The security guard at the gate of Merlene Ottey High School greets us with a quizzical look, but she lets us in anyway, pointing us to the school office, a one-story building painted in the brightest of yellows, with a grey corrugated-metal roof. Beyond the office are a few slightly larger but otherwise identical buildings, with students in brown uniforms walking around the the campus.

Dean offers his spiel to the principal, works his charm, and we're in. We wander the grounds for a few minutes, escorted by the principal, who answers our questions and introduces us to students and teachers. We visit a shop class and a drafting class, where Susan chats with some students about their drawings. The principal is quick to point out that there's also a computer lab and the standard curriculum of math, science, writing. Her pride in the school is evident.

As we leave, I turn back to look at the school and see that a slogan has been painted  on a low wall in the courtyard between the classroom buildings. It says: "Determination to succeed through commitment and service."

We drive on, higher into the hills, farther along the winding, narrow roads, the encroaching trees often forming a deep-green tunnel. Every now and then, a few houses appear--and they really do seem to appear spontaneously: it's all leaves and branches, leaves and branches, and then a hut suddenly bursts from the undergrowth. Sometimes, they're clustered together, forming a village; other times, there's just a lonely abode perched on the edge of the road, dangling above the steep drop-off below.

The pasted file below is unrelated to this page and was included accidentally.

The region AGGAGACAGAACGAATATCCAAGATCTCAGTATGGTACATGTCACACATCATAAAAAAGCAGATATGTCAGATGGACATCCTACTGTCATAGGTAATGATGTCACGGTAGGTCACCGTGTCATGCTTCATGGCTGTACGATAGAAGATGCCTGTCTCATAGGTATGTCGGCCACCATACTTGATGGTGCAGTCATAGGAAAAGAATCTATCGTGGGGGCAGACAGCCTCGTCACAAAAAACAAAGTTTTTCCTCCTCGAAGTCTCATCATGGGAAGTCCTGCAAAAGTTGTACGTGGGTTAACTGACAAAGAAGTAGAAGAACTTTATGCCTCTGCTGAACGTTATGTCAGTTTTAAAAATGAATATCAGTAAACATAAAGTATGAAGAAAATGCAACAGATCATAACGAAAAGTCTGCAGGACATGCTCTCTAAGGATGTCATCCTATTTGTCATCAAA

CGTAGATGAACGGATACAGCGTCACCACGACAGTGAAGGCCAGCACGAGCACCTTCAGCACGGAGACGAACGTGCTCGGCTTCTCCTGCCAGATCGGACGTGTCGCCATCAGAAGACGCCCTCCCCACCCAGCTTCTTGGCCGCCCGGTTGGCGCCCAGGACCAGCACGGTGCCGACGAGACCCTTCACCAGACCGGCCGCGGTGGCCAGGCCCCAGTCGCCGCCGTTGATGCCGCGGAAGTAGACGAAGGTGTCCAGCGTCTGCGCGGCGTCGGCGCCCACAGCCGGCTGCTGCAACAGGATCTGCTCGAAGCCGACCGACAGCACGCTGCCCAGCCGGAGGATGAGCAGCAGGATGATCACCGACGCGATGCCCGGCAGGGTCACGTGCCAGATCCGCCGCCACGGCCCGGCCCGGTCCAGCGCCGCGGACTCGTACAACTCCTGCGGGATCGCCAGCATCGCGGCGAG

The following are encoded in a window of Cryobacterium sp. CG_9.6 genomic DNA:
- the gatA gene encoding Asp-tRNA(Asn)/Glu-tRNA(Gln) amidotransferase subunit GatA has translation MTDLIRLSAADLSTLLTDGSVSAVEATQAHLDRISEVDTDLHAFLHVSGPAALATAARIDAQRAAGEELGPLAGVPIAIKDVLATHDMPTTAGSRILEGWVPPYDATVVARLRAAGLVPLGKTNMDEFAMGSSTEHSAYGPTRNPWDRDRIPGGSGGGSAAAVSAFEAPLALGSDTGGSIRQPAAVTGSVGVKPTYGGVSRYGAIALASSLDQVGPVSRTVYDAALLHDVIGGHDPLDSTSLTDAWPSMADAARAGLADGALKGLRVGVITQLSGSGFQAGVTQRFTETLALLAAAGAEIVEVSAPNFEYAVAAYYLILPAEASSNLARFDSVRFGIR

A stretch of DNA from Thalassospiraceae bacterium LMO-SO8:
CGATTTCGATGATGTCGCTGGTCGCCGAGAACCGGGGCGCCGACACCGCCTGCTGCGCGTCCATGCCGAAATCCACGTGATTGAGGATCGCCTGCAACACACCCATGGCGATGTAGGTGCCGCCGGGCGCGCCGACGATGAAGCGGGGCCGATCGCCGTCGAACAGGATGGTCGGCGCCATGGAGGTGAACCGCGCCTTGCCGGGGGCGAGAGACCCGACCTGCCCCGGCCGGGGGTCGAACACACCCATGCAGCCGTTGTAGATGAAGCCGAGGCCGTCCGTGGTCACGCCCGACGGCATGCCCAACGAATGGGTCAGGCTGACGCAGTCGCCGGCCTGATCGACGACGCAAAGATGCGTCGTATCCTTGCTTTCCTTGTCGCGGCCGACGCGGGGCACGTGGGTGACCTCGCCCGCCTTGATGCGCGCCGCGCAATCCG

More than a few of these buildings are pieced together with scrap lumber of varying conditions, and many of these are tiny--not just one room, but so small that if any adults sleep there, it'd have to be standing up or lying across the diagonal. And several of these huts--structurally questionable and with no nearby neighbors--bear bright-red signs with white text: "Top up your Digicard Here." There does not appear to be any other commerce going on inside the buildings--no items for sell, no services offered. Just an all-but-empty hut with a red sign.

I'm confused and intrigued. In my mind, where I'm from, "Cell phone store" equals "Gleaming Verizon storefront at the mall"--or, at the very least, "Phone card store" equals "Random convenience store that also sells a gazillion other things."

After seeing a dozen of these signs, I ask Mark. Are they really selling phone cards here? In these overgrown, rolling hills, where the houses are, few, far-flung, and more than a bit ramshackle, do that many people have cell phones, let alone service?

Mark looks at me like I've asked the goofiest tourist question yet. "Yeah, mon," he says. "There's good coverage. People go to those stores to buy more minutes. We don't have contracts like in the United States--you just go to these places and get more time."

Near the end of our day of driving, Mark takes us into a posh subdivision overlooking Montego Bay. The housing here is considerably larger and typically surrounded by large fences.

Several of the houses appear unfinished. There's a complete ground floor--doors, windows, everything, and the places appear to be occupied. But it looks for all the world like the second story has been pulled off by some sort of impossibly precise tornado, which left behind only a forest of rebar protruding from the first floor.

We had seen this on the smaller houses in the countryside, too, over and over: one-story structures with rebar sticking out the top. But seeing them here, and feeling that same sense of confusion and wonder, is a good reminder that intriguing, unexpected, and culture-revealing things are to be found wherever you travel, not just the so-called "real" places out in the countryside, but even here in suburbia.

Of course, as Mark patiently explains, the second floor never existed. Yet. In someone's dreams, though, it does. The rebar is aspirational; it is the foundation of the future, the root of what's to come. Though it has no written words, this is the most important, telling sign we've seen all day. It says: When we have the money, we will keep building. And we know that day's coming, someday soon enough.